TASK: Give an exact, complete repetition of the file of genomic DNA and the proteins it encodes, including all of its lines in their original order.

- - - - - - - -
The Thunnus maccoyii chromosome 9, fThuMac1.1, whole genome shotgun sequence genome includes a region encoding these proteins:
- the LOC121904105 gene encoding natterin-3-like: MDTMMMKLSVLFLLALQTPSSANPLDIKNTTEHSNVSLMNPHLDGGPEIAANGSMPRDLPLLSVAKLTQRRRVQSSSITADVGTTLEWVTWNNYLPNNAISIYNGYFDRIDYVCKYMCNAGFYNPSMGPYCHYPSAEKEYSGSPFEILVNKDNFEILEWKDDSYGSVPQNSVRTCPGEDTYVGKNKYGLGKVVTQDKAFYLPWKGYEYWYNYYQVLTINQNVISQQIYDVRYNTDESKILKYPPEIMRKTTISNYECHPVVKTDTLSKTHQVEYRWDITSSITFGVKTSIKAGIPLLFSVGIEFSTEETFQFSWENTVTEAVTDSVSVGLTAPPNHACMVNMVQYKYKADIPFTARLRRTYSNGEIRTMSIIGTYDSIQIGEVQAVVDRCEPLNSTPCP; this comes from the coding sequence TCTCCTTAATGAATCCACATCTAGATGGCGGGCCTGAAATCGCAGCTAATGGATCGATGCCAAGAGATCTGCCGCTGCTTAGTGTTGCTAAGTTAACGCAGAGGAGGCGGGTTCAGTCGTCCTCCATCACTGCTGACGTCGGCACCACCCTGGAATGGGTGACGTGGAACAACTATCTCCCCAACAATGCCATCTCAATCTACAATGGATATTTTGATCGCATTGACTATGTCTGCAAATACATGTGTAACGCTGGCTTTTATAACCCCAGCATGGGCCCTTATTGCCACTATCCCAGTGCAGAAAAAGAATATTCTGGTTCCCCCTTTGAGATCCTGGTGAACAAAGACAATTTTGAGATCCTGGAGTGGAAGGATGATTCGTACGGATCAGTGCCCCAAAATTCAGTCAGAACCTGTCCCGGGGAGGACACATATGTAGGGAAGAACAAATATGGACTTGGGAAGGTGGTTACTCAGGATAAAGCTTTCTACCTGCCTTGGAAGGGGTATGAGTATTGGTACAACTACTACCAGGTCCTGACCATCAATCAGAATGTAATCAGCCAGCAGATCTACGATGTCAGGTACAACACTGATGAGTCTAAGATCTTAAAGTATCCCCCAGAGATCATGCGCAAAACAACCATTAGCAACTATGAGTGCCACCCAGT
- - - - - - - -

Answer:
The Thunnus maccoyii chromosome 9, fThuMac1.1, whole genome shotgun sequence genome includes a region encoding these proteins:
- the LOC121904105 gene encoding natterin-3-like: MDTMMMKLSVLFLLALQTPSSANPLDIKNTTEHSNVSLMNPHLDGGPEIAANGSMPRDLPLLSVAKLTQRRRVQSSSITADVGTTLEWVTWNNYLPNNAISIYNGYFDRIDYVCKYMCNAGFYNPSMGPYCHYPSAEKEYSGSPFEILVNKDNFEILEWKDDSYGSVPQNSVRTCPGEDTYVGKNKYGLGKVVTQDKAFYLPWKGYEYWYNYYQVLTINQNVISQQIYDVRYNTDESKILKYPPEIMRKTTISNYECHPVVKTDTLSKTHQVEYRWDITSSITFGVKTSIKAGIPLLFSVGIEFSTEETFQFSWENTVTEAVTDSVSVGLTAPPNHACMVNMVQYKYKADIPFTARLRRTYSNGEIRTMSIIGTYDSIQIGEVQAVVDRCEPLNSTPCP; this comes from the coding sequence TCTCCTTAATGAATCCACATCTAGATGGCGGGCCTGAAATCGCAGCTAATGGATCGATGCCAAGAGATCTGCCGCTGCTTAGTGTTGCTAAGTTAACGCAGAGGAGGCGGGTTCAGTCGTCCTCCATCACTGCTGACGTCGGCACCACCCTGGAATGGGTGACGTGGAACAACTATCTCCCCAACAATGCCATCTCAATCTACAATGGATATTTTGATCGCATTGACTATGTCTGCAAATACATGTGTAACGCTGGCTTTTATAACCCCAGCATGGGCCCTTATTGCCACTATCCCAGTGCAGAAAAAGAATATTCTGGTTCCCCCTTTGAGATCCTGGTGAACAAAGACAATTTTGAGATCCTGGAGTGGAAGGATGATTCGTACGGATCAGTGCCCCAAAATTCAGTCAGAACCTGTCCCGGGGAGGACACATATGTAGGGAAGAACAAATATGGACTTGGGAAGGTGGTTACTCAGGATAAAGCTTTCTACCTGCCTTGGAAGGGGTATGAGTATTGGTACAACTACTACCAGGTCCTGACCATCAATCAGAATGTAATCAGCCAGCAGATCTACGATGTCAGGTACAACACTGATGAGTCTAAGATCTTAAAGTATCCCCCAGAGATCATGCGCAAAACAACCATTAGCAACTATGAGTGCCACCCAGT